Review: ‘Pond’

Robed women lean back, eyes closed, arms folded, long hair streaming into holes that puncture grassy ground below. Each seems content in her solipsism, connected to her counterparts only through the bond that they share with the soil. This image, Alice Maher’s The Orchard of our Mothers, acts as a pictorial prologue for Pond, the debut collection of short stories by Ireland-based writer Claire-Louise Bennett. Along with a trio of assorted epigraphs – courtesy of Nietzsche, Natalia Ginzburg, and Gaston Bachelard – the artwork introduces some of the recurrent literary themes: nature, isolation, comfort.

Like Maher’s mothers, the unnamed protagonist of Pond feels the decisive pull of the rural. She has traded life in the city, we learn, for “the most Westerly point of Europe”, on – as the blurb concisely puts it – the “cusp of a coastal town”. This is a secluded world in which an apartment may become a burrow, in which decisions are made with careful consideration. The woman tells us that her writing is categorised by her choice of fountain pen: steely blue black for “bureaucratic downers”, green “perhaps for more clandestine dealings”. No household object goes unnoticed; each may act as the tributary from which the next thoughts flow.

In her stream-of-consciousness prose, Bennett picks apart the quotidian with sumptuous specificity. An early story, ‘Morning, Noon and Night’, ponders how best to enjoy a banana with a morning coffee. (The secret is a fruit bowl placed on a cool windowsill, “no wooden overlay, just the plastered stone, nice and chilly”.) The daily routine congeals around porridge: once a neighbour is overheard or a towel folded, a bowl of oatmeal feels immediately “vertical and oppressive”. Metaphors freewheel in this manner throughout: almonds are “fingernails that have come away from a hand which has just seen the light of day”. Coloured straws look like “exhausted flumes” in kids’ water parks, “in landlocked European countries especially”.

Violence and sex occasionally break through the commonplace, bold streaks struck across the pale paper. The narrator wishes to sear a cat’s “foul backside in an explosion of oil”, and to see a condescending scholar smack his head on a sharp desk corner. Inexplicable disdain is considered a source of immense arousal, and explicit email exchanges make for a welcome creative break from the monotony of academic abstracts. More effective still are the passages in which the aggressive and the raunchy subside, returning to the security of routines once more. Spanish oranges are recommended as a post-coital snack; they “cut through the fug and smell very organised, and so a sort of structure resumes”.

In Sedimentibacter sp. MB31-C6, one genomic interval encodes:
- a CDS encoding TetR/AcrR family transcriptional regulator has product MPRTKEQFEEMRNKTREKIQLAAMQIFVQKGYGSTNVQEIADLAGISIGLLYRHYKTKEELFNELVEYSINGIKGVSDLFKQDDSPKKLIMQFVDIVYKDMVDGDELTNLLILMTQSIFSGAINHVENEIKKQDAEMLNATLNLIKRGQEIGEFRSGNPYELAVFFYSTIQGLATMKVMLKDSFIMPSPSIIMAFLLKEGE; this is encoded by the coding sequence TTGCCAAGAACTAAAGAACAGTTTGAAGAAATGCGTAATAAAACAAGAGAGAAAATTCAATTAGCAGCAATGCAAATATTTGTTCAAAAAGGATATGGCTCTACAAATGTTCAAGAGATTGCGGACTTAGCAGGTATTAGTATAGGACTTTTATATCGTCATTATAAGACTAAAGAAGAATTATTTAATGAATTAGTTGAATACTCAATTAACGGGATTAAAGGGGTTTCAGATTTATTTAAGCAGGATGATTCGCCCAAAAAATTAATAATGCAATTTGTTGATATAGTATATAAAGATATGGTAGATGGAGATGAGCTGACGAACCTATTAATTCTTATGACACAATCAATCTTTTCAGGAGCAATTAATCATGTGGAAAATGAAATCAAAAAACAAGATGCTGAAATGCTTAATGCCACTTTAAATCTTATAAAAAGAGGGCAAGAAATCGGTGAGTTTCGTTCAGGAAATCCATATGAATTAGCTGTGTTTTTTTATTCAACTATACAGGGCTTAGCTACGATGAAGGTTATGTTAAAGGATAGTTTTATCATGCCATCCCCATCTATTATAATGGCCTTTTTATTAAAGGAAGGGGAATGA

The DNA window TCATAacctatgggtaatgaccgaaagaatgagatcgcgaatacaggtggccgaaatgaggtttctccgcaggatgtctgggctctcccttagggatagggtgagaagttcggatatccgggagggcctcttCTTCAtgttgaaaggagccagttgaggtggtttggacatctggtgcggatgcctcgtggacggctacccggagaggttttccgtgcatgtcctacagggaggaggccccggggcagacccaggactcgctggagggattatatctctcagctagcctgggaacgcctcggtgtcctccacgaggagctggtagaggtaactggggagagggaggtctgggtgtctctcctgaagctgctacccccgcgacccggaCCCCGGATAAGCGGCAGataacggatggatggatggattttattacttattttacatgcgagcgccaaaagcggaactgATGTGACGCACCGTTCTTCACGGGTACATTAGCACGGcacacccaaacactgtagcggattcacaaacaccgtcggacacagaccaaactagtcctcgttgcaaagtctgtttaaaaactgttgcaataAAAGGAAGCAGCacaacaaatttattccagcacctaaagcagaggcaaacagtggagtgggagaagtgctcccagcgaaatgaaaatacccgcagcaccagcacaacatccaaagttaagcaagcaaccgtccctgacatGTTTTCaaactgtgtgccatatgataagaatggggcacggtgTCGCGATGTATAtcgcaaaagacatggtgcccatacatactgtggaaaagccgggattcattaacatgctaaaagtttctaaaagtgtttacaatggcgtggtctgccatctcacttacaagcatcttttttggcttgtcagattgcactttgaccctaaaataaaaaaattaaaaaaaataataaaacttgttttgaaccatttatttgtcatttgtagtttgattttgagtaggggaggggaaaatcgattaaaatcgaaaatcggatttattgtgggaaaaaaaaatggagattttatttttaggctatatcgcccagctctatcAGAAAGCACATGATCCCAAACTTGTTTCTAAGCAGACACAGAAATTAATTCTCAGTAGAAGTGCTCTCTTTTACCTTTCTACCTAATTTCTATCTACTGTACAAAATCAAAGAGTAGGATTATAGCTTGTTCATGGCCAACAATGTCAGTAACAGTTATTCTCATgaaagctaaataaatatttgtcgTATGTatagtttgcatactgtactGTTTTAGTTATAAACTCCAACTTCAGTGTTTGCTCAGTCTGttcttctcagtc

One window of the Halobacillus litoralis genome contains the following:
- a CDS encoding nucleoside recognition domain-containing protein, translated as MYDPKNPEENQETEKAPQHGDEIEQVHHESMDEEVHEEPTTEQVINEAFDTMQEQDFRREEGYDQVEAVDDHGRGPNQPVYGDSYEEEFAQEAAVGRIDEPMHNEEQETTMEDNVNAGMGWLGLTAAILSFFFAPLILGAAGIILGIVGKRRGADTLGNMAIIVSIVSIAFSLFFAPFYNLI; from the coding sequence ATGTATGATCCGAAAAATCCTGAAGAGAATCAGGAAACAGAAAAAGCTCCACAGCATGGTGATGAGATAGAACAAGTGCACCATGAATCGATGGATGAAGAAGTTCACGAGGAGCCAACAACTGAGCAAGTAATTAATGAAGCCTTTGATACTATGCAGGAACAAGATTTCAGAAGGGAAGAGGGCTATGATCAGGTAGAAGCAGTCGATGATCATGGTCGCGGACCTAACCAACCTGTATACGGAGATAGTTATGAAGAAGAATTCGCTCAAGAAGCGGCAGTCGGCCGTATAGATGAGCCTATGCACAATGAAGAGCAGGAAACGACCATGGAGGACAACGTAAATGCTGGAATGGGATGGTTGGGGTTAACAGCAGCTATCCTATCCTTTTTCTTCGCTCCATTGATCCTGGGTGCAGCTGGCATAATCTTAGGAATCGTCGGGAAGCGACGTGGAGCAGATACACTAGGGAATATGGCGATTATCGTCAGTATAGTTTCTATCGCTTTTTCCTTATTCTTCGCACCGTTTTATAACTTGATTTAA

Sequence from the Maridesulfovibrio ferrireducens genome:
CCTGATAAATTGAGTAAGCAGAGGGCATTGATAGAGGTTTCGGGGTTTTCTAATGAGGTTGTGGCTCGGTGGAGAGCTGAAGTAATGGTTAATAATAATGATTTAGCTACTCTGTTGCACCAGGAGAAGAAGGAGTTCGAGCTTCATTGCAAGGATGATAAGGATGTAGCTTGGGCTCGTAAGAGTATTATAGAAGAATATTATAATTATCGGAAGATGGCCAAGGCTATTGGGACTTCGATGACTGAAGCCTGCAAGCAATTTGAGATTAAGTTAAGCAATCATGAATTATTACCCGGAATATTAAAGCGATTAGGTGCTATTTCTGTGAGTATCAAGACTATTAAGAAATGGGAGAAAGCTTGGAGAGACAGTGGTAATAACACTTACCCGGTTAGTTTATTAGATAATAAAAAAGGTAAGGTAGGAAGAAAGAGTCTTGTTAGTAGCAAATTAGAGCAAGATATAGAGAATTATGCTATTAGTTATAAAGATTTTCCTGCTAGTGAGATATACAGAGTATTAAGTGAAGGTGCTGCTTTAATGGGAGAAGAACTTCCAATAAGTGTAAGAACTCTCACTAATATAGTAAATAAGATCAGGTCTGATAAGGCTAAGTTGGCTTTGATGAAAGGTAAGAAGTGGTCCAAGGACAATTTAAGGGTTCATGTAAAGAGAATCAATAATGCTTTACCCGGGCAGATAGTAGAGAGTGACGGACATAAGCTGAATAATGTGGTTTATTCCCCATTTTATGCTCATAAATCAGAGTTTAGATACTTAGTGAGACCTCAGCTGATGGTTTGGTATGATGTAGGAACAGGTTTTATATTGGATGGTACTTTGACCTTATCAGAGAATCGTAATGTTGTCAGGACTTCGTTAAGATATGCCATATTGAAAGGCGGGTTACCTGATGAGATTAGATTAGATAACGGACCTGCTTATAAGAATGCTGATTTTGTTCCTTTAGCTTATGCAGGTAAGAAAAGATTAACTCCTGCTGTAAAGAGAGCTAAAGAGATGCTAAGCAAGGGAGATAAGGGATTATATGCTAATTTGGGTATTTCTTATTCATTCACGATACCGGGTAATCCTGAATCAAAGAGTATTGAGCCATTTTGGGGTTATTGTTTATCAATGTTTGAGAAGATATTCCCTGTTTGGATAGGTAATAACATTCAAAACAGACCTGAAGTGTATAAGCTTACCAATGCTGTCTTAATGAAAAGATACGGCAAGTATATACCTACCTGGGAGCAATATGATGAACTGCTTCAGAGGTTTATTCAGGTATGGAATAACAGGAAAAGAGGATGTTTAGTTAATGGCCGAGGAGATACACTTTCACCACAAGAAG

The stories that comprise Pond range from twenty pages to two sentences, with the shortest pieces homing in on a single idea or action: a visit from the ratcatcher; a stir-fry made to be discarded; an ode to tomato purée, in all its “kitsch and concentrated splendour”. Some dip into third-person, albeit with most or all of the pronouns removed: “Thinks of twilight, privet hedges and a bookcase falling forward”. Rarely are we gifted forenames. There are brief references to a Mary and a Miriam, but the latter acts primarily as an explanation as to why few other names are present here. It is impossible, we are told, to separate fictional characters from real-life namesakes we know; no matter “how many times her ear lobes are referred to as dainty and girlish in the reader’s mind Miriam’s ear lobes are forever florid and pendulous”.

Pond’s esoteric memories and musings may not mollycoddle readers, but nor do they seek to intimidate. Bennett empathises with our struggle to understand. She watches as we subject sentences to scrutiny, trying to prise them apart to get at the meanings within. Many times, it is hinted that there is little beyond the words on the page. A Japanese tapestry is intentionally left unfinished. The pond that gives the collection its title has “absolutely no depth whatsoever”. In ‘Lady of the House’, it is asserted that the repeated visual motif of a monster is not a metaphor, even though the story’s close invites speculation: “I can’t be at all sure where it is I’d be without it.”

Instead, we are encouraged to fill in any blanks ourselves, to add our own monsters. About halfway through the book, Bennett’s nameless protagonist confides in us while discussing fiction: “I have the horrible encroaching sensation that I’m getting everything all wrong or that I’m absolutely oblivious to something fairly accessible and very profound.” The confession serves as a reassurance that we should not suffer searching for a singular truth, and this liberation lends the dense text a newfound sense of spaciousness. Our responses to the exquisite evocations of Bennett’s world, we may come to realise, act as the groundwork upon which Pond rests. Like the figures in Maher’s drawing, we as readers are all piped into the same vast wellspring of ideas, but are each engrossed by our own introspective interpretation.

John Wadsworth

‘Pond’ is published by Fitzcarraldo Editions.

Earlier versions of this article are available at The Draft Man’s Contract.

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